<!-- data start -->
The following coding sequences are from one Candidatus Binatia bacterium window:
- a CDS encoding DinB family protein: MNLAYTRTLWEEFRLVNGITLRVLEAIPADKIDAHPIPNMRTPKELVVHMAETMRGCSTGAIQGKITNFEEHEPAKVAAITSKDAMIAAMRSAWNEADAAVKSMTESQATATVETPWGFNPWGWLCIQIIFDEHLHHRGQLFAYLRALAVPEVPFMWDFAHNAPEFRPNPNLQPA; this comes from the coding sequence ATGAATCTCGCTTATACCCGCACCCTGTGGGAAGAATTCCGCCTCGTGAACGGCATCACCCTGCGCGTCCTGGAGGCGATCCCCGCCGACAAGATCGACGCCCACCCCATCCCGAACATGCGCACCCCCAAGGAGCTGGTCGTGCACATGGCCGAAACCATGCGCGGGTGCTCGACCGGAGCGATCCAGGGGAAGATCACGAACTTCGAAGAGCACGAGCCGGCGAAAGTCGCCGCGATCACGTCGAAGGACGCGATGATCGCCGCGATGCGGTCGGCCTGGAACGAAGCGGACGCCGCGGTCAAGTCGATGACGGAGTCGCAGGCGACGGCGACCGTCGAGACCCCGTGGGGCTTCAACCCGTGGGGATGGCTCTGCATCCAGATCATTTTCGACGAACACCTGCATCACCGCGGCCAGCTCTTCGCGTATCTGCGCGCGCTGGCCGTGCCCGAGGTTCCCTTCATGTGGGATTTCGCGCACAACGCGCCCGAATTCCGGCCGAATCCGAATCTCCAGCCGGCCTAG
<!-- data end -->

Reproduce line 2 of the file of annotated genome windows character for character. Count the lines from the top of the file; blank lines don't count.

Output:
- a CDS encoding DinB family protein: MNLAYTRTLWEEFRLVNGITLRVLEAIPADKIDAHPIPNMRTPKELVVHMAETMRGCSTGAIQGKITNFEEHEPAKVAAITSKDAMIAAMRSAWNEADAAVKSMTESQATATVETPWGFNPWGWLCIQIIFDEHLHHRGQLFAYLRALAVPEVPFMWDFAHNAPEFRPNPNLQPA; this comes from the coding sequence ATGAATCTCGCTTATACCCGCACCCTGTGGGAAGAATTCCGCCTCGTGAACGGCATCACCCTGCGCGTCCTGGAGGCGATCCCCGCCGACAAGATCGACGCCCACCCCATCCCGAACATGCGCACCCCCAAGGAGCTGGTCGTGCACATGGCCGAAACCATGCGCGGGTGCTCGACCGGAGCGATCCAGGGGAAGATCACGAACTTCGAAGAGCACGAGCCGGCGAAAGTCGCCGCGATCACGTCGAAGGACGCGATGATCGCCGCGATGCGGTCGGCCTGGAACGAAGCGGACGCCGCGGTCAAGTCGATGACGGAGTCGCAGGCGACGGCGACCGTCGAGACCCCGTGGGGCTTCAACCCGTGGGGATGGCTCTGCATCCAGATCATTTTCGACGAACACCTGCATCACCGCGGCCAGCTCTTCGCGTATCTGCGCGCGCTGGCCGTGCCCGAGGTTCCCTTCATGTGGGATTTCGCGCACAACGCGCCCGAATTCCGGCCGAATCCGAATCTCCAGCCGGCCTAG